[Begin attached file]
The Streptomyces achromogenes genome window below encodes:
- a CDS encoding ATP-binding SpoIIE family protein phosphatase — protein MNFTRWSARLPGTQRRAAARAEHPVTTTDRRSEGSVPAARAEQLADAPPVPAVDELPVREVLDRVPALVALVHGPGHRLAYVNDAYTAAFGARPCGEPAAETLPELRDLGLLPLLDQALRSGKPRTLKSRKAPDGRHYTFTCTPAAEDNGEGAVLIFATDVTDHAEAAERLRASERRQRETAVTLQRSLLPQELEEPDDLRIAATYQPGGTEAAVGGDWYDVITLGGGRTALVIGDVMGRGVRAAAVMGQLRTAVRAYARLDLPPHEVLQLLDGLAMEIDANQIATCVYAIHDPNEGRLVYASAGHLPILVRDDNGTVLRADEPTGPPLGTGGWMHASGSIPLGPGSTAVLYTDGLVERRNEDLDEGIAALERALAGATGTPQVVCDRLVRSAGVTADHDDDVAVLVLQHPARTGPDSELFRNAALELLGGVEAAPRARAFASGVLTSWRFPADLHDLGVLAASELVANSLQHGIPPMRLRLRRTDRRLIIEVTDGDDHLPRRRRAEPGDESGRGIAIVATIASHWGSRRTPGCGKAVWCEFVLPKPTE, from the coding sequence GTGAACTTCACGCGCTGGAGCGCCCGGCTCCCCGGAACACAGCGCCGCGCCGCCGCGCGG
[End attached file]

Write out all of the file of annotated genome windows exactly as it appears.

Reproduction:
The Streptomyces achromogenes genome window below encodes:
- a CDS encoding ATP-binding SpoIIE family protein phosphatase — protein MNFTRWSARLPGTQRRAAARAEHPVTTTDRRSEGSVPAARAEQLADAPPVPAVDELPVREVLDRVPALVALVHGPGHRLAYVNDAYTAAFGARPCGEPAAETLPELRDLGLLPLLDQALRSGKPRTLKSRKAPDGRHYTFTCTPAAEDNGEGAVLIFATDVTDHAEAAERLRASERRQRETAVTLQRSLLPQELEEPDDLRIAATYQPGGTEAAVGGDWYDVITLGGGRTALVIGDVMGRGVRAAAVMGQLRTAVRAYARLDLPPHEVLQLLDGLAMEIDANQIATCVYAIHDPNEGRLVYASAGHLPILVRDDNGTVLRADEPTGPPLGTGGWMHASGSIPLGPGSTAVLYTDGLVERRNEDLDEGIAALERALAGATGTPQVVCDRLVRSAGVTADHDDDVAVLVLQHPARTGPDSELFRNAALELLGGVEAAPRARAFASGVLTSWRFPADLHDLGVLAASELVANSLQHGIPPMRLRLRRTDRRLIIEVTDGDDHLPRRRRAEPGDESGRGIAIVATIASHWGSRRTPGCGKAVWCEFVLPKPTE, from the coding sequence GTGAACTTCACGCGCTGGAGCGCCCGGCTCCCCGGAACACAGCGCCGCGCCGCCGCGCGG